The Verificationist by Donald Antrim
(Vintage, $12.00, 179 pages, paperback; published 2000.)
In what is really more a long short story than a novel, psychoanalyst Tom leads a group of his colleagues to a Pancake House for a social evening. During a fairly grim evening of "enjoyment", Tom, who is more in need of treatment than any of his clients could be, misbehaves childishly just once too often, and to stop his activities a colleague lifts him up in a bear hug. Squeezed thus, Tom undergoes an out-of-the-body experience (OOBE) that persists for the rest of the book. It is left moot as to whether the OOBE has any objective reality; it may perhaps be only a hallucination -- but, if so, it's a hallucination that apparently comes to be shared by some other members of the cast, who eventually join him in his flights both in and outside the Pancake House.
As Tom swirls about the prose does likewise, treating us to a portrait of various aspects of his existence, all of which seem to be not just on the point of disintegration but perpetually so.
The state of his marriage is fragile, due as much to his juvenility as to his frequent infidelities. He is never quite able to acknowledge that the support of his wife Jane -- who comes across as a complete saint (and martyr?) -- is all that is keeping him as much on the tracks as he is. He believes that he loves her, but seems incapable of comprehending what love actually is, certainly the full love that Jane offers him.
His sanity is likewise frail: his mind is full of impressive-seeming psychoanalytic theories that crumble apart into meaninglessness on a moment's examination. (It is one of the other characters who solemnly pronounces, "Maybe sexual hunger should be described as the terror in love at the beginning of death", but it could as well have been Tom.) The same goes for the program that is his pride and joy, the Young Women of Strength; it seems to have no real purpose except his own motives, which remain shrouded but, in light of his omnidirectional and almost infantile lusts, must be suspect.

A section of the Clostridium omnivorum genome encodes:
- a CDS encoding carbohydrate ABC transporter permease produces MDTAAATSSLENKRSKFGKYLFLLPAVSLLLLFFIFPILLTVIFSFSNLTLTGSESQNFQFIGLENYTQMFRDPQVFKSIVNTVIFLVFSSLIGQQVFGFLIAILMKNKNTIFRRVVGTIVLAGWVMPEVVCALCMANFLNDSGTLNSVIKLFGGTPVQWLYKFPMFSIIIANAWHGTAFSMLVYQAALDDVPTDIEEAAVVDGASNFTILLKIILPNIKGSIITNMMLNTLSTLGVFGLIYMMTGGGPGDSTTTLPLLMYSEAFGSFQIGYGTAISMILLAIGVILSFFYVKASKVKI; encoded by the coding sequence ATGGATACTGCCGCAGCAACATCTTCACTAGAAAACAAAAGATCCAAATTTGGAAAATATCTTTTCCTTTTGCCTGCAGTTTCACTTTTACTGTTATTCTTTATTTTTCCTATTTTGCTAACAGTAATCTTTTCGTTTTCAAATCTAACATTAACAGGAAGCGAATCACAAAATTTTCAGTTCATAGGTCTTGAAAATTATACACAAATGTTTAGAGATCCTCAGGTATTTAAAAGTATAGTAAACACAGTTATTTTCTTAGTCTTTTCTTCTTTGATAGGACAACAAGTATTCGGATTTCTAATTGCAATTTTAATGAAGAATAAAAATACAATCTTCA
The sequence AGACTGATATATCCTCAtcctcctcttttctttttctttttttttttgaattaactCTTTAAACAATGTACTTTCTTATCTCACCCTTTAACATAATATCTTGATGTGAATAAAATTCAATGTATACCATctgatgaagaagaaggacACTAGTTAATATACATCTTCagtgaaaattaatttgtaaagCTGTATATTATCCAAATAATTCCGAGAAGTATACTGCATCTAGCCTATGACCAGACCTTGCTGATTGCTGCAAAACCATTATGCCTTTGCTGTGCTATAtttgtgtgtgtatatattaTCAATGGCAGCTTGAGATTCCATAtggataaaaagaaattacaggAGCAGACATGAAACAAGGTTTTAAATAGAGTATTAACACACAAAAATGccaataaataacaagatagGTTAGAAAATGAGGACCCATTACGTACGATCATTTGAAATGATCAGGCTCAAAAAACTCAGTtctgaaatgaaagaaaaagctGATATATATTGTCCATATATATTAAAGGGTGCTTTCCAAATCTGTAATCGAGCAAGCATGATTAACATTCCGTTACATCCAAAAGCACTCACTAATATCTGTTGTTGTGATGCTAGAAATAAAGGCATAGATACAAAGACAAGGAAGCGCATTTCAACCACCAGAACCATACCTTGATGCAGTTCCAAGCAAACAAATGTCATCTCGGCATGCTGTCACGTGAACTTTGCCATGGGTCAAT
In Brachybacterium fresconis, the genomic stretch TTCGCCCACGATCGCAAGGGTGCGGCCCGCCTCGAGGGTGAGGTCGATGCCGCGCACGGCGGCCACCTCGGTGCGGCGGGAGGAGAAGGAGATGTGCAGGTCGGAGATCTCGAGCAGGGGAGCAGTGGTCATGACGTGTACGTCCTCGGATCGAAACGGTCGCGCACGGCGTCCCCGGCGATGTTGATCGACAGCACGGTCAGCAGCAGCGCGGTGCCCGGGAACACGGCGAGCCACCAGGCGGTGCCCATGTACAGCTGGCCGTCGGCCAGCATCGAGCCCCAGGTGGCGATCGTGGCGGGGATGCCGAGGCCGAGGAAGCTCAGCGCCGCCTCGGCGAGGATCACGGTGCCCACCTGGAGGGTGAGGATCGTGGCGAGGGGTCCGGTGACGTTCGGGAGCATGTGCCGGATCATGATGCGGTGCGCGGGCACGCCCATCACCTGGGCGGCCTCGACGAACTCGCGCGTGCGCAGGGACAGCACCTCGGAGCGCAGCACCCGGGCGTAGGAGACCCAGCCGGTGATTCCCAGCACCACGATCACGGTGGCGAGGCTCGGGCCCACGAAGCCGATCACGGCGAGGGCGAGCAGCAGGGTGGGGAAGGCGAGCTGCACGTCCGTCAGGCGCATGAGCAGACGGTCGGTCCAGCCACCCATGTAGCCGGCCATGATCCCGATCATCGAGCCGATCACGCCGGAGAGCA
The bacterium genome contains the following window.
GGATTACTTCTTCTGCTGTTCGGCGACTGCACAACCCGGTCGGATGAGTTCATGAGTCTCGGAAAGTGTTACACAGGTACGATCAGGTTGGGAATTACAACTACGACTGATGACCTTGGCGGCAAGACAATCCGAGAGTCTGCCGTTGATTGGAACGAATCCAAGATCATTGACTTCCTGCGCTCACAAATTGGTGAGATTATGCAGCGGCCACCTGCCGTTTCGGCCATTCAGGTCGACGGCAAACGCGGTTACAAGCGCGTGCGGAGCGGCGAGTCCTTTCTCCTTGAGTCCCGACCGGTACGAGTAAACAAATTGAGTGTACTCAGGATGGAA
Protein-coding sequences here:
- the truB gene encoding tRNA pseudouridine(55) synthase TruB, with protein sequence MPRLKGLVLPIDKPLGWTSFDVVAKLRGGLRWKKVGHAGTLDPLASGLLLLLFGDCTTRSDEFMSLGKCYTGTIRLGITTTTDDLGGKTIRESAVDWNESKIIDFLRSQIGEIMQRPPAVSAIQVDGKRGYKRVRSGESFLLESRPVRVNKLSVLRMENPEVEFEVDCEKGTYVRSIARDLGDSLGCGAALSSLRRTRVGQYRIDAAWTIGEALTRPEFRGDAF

By the end of the book, then, we are fully persuaded that Tom's existence lacks all meaning, that it is sustained only by an intellectual artifice that is itself in imminent danger of collapse. Whether this is particularly enlightening is another matter altogether; it is very tempting to suggest that The Verificationist shares the same unnecessariness that is its primary subject matter.
Nevertheless, there are some bright turns of wit along the way -- I more than once laughed out loud ("...for Rebecca must have known it was not likely that I would appreciate competition for her attention, especially from a charming drunk like Sherwin, who, regardless of his stated inclination to dodge the pains and sorrows of love, would waste no time getting his hands all over her tits") -- and there is a sort of cumulative growth of the true feeling of fantasy as Tom's OOBE, initially a solo effort, progressively complexifies as further people join in.
There is also a great amount of sex in the book -- real, imagined and sought -- as befits a tale set largely within the mind of a psychoanalyst. Tom's fellow analysts seem (unless he's misperceiving them) to be possessed of the urges of rabbits, with the same lack of selectivity. Much more interesting are his own relationships -- with his wife, where the intensity of feeling is too great for him to comprehend, and, although unconsummated, with the pretty young waitress of the Pancake House, Rebecca, who is the first to join him in the quasi-liberation of the OOBE. Tom's feelings towards Rebecca become a quagmire as he struggles between lust and responsibility.
Although it has several points of interest, in the end The Verificationist must be deemed a slight work -- but one that passes the time entertainingly enough.
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© John Grant 12 May 2001